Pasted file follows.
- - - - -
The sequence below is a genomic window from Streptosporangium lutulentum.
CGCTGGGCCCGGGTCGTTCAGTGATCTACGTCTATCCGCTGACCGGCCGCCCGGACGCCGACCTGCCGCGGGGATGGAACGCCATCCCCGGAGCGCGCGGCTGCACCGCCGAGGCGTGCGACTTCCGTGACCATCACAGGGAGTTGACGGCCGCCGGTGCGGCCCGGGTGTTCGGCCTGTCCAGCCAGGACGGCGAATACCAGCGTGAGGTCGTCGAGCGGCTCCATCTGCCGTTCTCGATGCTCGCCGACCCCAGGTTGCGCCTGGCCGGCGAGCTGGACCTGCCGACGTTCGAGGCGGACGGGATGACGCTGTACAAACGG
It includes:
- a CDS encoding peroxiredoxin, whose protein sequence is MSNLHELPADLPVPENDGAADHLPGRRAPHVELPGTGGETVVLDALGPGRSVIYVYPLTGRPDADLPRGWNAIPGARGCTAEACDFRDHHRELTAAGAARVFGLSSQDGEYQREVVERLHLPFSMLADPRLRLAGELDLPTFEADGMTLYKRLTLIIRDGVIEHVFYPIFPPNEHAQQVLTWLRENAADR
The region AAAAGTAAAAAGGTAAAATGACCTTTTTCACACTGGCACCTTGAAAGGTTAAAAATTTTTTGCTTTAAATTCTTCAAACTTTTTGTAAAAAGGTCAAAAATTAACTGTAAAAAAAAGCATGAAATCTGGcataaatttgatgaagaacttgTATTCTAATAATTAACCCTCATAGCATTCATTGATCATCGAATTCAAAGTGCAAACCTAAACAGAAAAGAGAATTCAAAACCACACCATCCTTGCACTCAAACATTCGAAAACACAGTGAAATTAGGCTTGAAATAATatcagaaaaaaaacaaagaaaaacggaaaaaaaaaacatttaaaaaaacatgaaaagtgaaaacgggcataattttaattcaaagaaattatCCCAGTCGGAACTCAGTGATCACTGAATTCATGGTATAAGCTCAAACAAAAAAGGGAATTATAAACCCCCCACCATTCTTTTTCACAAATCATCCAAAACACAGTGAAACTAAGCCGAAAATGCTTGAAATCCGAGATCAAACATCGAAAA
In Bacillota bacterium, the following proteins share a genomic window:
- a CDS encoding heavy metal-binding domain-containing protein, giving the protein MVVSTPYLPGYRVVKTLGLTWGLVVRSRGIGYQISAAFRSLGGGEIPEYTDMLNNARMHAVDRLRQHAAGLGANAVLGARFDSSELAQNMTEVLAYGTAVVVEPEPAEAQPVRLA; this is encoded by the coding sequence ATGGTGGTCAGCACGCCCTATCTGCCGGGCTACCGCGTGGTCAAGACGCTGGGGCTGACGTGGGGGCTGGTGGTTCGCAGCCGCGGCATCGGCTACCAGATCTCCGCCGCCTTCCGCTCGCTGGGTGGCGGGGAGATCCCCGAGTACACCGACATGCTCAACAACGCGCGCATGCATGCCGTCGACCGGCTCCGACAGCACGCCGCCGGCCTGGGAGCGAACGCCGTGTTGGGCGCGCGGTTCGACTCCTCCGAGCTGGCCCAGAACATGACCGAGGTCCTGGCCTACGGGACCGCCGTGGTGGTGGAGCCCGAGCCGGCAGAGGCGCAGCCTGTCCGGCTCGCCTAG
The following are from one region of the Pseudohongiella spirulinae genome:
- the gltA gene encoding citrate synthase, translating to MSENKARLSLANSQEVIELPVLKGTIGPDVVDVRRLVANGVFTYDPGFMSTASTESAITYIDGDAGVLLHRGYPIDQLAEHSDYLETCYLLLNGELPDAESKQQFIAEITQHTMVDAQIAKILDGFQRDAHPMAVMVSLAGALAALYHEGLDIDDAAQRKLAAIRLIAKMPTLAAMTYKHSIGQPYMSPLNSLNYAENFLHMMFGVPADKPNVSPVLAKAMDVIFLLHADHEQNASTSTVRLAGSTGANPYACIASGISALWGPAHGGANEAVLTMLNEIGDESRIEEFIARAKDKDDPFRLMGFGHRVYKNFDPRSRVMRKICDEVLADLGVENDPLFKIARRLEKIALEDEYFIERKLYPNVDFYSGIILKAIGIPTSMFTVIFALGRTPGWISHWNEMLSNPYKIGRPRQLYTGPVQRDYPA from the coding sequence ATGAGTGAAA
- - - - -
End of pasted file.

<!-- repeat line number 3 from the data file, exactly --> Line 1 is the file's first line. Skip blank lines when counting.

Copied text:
It includes: